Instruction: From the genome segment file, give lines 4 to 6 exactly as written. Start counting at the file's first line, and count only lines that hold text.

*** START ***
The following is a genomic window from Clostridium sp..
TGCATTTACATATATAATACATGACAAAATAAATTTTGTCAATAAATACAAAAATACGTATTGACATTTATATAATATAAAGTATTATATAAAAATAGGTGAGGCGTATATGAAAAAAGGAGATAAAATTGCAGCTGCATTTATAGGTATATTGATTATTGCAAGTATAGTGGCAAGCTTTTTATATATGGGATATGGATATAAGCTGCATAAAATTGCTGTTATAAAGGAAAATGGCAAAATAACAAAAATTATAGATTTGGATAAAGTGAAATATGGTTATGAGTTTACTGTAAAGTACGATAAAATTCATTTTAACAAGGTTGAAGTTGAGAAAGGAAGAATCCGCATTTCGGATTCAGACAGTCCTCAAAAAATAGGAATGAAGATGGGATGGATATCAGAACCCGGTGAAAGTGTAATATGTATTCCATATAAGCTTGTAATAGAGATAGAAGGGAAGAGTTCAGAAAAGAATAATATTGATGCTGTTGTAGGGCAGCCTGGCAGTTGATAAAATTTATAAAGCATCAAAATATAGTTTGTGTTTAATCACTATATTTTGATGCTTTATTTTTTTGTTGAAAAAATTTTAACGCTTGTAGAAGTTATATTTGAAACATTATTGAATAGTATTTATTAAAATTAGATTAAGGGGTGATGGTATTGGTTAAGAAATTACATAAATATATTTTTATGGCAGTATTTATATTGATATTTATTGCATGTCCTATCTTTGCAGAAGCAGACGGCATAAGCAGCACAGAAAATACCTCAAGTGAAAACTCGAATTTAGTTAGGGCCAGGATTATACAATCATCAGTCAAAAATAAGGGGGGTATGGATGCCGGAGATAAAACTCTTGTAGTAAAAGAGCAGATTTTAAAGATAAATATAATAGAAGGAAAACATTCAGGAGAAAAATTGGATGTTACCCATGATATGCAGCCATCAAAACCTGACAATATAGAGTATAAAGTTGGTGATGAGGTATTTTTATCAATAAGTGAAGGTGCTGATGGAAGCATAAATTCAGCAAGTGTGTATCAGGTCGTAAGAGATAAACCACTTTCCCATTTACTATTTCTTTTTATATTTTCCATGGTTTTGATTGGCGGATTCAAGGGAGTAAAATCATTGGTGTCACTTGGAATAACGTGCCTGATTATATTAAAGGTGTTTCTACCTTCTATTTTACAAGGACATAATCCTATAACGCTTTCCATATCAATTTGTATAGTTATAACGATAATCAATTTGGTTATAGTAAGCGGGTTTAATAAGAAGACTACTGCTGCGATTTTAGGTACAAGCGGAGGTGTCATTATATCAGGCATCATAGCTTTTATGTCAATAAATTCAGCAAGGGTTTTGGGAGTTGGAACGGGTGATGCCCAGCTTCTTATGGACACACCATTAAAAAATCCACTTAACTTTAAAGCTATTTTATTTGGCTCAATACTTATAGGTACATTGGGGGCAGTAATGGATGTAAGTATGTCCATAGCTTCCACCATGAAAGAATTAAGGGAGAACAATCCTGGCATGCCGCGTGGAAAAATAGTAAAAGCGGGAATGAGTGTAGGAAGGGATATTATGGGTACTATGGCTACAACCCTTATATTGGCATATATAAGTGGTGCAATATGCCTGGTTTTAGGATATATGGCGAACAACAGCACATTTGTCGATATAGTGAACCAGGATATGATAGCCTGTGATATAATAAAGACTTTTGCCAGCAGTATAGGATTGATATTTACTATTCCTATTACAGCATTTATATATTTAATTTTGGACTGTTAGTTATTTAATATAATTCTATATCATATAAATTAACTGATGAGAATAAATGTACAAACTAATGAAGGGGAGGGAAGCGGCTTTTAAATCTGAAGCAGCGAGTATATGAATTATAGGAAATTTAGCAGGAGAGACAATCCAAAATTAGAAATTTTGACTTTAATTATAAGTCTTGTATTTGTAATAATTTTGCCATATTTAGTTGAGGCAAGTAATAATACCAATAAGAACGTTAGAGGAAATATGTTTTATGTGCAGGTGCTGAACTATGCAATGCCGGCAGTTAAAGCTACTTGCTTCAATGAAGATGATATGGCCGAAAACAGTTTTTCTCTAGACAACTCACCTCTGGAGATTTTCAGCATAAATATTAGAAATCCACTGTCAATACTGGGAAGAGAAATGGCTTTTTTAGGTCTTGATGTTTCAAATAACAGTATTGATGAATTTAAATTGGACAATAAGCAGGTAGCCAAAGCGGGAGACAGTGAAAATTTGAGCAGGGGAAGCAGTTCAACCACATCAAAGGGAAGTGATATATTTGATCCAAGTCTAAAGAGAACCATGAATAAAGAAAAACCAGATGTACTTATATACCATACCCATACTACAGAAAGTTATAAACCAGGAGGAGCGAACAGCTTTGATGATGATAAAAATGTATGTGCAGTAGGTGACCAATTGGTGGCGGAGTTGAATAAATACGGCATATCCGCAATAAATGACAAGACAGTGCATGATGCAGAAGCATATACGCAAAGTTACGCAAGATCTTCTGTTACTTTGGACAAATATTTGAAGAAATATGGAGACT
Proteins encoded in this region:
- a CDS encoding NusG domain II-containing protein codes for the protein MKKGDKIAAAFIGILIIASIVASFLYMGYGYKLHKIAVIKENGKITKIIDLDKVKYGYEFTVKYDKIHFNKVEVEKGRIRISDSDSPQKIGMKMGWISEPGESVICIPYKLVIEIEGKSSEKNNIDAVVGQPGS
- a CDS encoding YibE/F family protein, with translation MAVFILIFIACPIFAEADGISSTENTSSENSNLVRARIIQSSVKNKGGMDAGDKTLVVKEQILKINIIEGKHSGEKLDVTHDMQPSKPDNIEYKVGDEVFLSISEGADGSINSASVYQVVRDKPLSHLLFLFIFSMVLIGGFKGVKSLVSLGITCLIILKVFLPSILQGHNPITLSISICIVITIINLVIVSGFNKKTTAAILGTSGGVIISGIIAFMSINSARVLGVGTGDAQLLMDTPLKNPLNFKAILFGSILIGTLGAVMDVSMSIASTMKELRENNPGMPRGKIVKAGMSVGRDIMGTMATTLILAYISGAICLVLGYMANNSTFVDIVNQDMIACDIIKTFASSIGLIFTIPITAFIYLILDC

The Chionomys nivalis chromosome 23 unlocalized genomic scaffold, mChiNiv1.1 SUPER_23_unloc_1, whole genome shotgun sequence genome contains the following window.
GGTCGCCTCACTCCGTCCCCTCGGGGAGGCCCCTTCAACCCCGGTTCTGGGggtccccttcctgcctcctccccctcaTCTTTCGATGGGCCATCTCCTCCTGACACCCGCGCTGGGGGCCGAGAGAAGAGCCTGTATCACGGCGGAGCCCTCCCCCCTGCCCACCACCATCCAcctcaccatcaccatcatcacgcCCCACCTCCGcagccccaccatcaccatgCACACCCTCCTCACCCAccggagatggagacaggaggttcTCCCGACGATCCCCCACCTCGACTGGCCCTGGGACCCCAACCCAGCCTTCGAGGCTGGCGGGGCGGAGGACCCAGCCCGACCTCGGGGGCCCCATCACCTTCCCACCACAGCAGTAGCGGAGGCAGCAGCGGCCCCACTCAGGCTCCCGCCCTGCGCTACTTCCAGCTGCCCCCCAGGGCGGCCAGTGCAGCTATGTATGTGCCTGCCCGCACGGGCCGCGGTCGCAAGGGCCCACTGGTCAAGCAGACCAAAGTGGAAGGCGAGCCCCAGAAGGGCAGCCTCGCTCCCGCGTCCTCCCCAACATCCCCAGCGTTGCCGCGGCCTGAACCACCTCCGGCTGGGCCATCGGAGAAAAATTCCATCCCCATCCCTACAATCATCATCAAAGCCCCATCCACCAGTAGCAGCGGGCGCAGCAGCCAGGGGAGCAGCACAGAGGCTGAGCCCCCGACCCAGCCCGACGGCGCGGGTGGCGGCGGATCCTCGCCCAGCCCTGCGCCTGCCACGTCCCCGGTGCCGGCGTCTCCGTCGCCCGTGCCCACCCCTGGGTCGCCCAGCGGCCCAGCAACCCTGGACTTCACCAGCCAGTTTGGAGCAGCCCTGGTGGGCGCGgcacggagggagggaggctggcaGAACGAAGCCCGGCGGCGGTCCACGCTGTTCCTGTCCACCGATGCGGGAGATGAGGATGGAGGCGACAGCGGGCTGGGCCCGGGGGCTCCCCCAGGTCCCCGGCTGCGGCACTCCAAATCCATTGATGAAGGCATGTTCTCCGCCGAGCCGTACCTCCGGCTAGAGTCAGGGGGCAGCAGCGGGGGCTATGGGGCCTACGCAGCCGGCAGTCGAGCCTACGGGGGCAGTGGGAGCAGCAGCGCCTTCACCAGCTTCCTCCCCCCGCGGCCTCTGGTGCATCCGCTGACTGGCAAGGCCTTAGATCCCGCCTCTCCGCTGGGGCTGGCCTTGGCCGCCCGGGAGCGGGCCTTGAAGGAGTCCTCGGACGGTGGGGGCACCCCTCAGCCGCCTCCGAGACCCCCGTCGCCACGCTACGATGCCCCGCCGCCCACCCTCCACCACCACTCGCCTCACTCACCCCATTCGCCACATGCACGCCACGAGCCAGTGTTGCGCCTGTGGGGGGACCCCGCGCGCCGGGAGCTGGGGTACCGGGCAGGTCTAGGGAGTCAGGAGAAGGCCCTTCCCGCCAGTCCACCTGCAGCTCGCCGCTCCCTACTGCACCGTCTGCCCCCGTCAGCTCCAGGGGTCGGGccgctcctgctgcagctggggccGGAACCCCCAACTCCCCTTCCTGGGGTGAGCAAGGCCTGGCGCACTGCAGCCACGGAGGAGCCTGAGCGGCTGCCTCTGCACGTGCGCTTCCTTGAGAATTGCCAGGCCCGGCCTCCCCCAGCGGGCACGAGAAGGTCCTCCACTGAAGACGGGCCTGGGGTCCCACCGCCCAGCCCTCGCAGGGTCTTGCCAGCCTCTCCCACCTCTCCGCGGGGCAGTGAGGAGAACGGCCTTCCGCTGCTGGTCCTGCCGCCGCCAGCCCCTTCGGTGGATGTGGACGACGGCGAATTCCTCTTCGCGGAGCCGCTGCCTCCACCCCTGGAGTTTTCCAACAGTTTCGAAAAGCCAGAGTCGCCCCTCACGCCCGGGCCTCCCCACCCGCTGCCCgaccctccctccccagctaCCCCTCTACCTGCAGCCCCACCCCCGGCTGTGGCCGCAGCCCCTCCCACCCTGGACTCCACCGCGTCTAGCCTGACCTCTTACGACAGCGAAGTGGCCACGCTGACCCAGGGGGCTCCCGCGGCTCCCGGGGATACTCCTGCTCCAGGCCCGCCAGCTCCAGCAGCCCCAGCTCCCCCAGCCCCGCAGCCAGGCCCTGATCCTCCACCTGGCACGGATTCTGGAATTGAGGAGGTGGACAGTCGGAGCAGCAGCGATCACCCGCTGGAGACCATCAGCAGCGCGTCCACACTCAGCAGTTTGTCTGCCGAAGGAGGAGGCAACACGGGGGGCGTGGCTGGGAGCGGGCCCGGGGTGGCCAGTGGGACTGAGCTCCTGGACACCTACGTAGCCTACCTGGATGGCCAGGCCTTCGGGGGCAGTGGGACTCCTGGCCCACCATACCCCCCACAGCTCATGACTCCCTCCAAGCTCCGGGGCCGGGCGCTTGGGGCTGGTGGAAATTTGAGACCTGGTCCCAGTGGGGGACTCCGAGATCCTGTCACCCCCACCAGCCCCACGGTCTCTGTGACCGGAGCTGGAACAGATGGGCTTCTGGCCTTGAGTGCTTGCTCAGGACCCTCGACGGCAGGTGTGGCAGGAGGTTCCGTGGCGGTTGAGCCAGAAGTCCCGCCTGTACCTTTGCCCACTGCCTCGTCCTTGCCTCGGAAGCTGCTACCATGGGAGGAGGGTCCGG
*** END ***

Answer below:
- a CDS encoding NusG domain II-containing protein codes for the protein MKKGDKIAAAFIGILIIASIVASFLYMGYGYKLHKIAVIKENGKITKIIDLDKVKYGYEFTVKYDKIHFNKVEVEKGRIRISDSDSPQKIGMKMGWISEPGESVICIPYKLVIEIEGKSSEKNNIDAVVGQPGS
- a CDS encoding YibE/F family protein, with translation MAVFILIFIACPIFAEADGISSTENTSSENSNLVRARIIQSSVKNKGGMDAGDKTLVVKEQILKINIIEGKHSGEKLDVTHDMQPSKPDNIEYKVGDEVFLSISEGADGSINSASVYQVVRDKPLSHLLFLFIFSMVLIGGFKGVKSLVSLGITCLIILKVFLPSILQGHNPITLSISICIVITIINLVIVSGFNKKTTAAILGTSGGVIISGIIAFMSINSARVLGVGTGDAQLLMDTPLKNPLNFKAILFGSILIGTLGAVMDVSMSIASTMKELRENNPGMPRGKIVKAGMSVGRDIMGTMATTLILAYISGAICLVLGYMANNSTFVDIVNQDMIACDIIKTFASSIGLIFTIPITAFIYLILDC

The Chionomys nivalis chromosome 23 unlocalized genomic scaffold, mChiNiv1.1 SUPER_23_unloc_1, whole genome shotgun sequence genome contains the following window.